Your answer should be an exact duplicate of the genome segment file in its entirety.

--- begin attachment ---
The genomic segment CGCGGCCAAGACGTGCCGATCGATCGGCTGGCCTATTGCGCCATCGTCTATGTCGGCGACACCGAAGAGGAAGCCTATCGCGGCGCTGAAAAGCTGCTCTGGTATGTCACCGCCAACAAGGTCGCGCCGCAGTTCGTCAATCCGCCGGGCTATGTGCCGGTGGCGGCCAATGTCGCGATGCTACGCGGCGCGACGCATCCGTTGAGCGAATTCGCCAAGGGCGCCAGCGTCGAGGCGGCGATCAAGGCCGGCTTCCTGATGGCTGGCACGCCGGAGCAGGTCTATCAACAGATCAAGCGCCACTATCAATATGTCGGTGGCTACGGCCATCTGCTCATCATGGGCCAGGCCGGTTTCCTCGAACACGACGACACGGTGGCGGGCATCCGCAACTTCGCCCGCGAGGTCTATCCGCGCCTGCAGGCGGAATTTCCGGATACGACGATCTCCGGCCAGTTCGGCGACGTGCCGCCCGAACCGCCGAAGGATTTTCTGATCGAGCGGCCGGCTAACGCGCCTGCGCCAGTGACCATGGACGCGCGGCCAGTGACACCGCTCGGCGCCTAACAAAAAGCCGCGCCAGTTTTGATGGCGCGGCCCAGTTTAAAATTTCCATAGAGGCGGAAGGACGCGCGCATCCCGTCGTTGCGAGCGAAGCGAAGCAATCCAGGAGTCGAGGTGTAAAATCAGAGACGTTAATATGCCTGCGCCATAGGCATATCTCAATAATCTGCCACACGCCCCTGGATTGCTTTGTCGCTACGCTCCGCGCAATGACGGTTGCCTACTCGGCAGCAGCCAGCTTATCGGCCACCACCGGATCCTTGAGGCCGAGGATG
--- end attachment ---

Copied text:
The genomic segment CGCGGCCAAGACGTGCCGATCGATCGGCTGGCCTATTGCGCCATCGTCTATGTCGGCGACACCGAAGAGGAAGCCTATCGCGGCGCTGAAAAGCTGCTCTGGTATGTCACCGCCAACAAGGTCGCGCCGCAGTTCGTCAATCCGCCGGGCTATGTGCCGGTGGCGGCCAATGTCGCGATGCTACGCGGCGCGACGCATCCGTTGAGCGAATTCGCCAAGGGCGCCAGCGTCGAGGCGGCGATCAAGGCCGGCTTCCTGATGGCTGGCACGCCGGAGCAGGTCTATCAACAGATCAAGCGCCACTATCAATATGTCGGTGGCTACGGCCATCTGCTCATCATGGGCCAGGCCGGTTTCCTCGAACACGACGACACGGTGGCGGGCATCCGCAACTTCGCCCGCGAGGTCTATCCGCGCCTGCAGGCGGAATTTCCGGATACGACGATCTCCGGCCAGTTCGGCGACGTGCCGCCCGAACCGCCGAAGGATTTTCTGATCGAGCGGCCGGCTAACGCGCCTGCGCCAGTGACCATGGACGCGCGGCCAGTGACACCGCTCGGCGCCTAACAAAAAGCCGCGCCAGTTTTGATGGCGCGGCCCAGTTTAAAATTTCCATAGAGGCGGAAGGACGCGCGCATCCCGTCGTTGCGAGCGAAGCGAAGCAATCCAGGAGTCGAGGTGTAAAATCAGAGACGTTAATATGCCTGCGCCATAGGCATATCTCAATAATCTGCCACACGCCCCTGGATTGCTTTGTCGCTACGCTCCGCGCAATGACGGTTGCCTACTCGGCAGCAGCCAGCTTATCGGCCACCACCGGATCCTTGAGGCCGAGGATG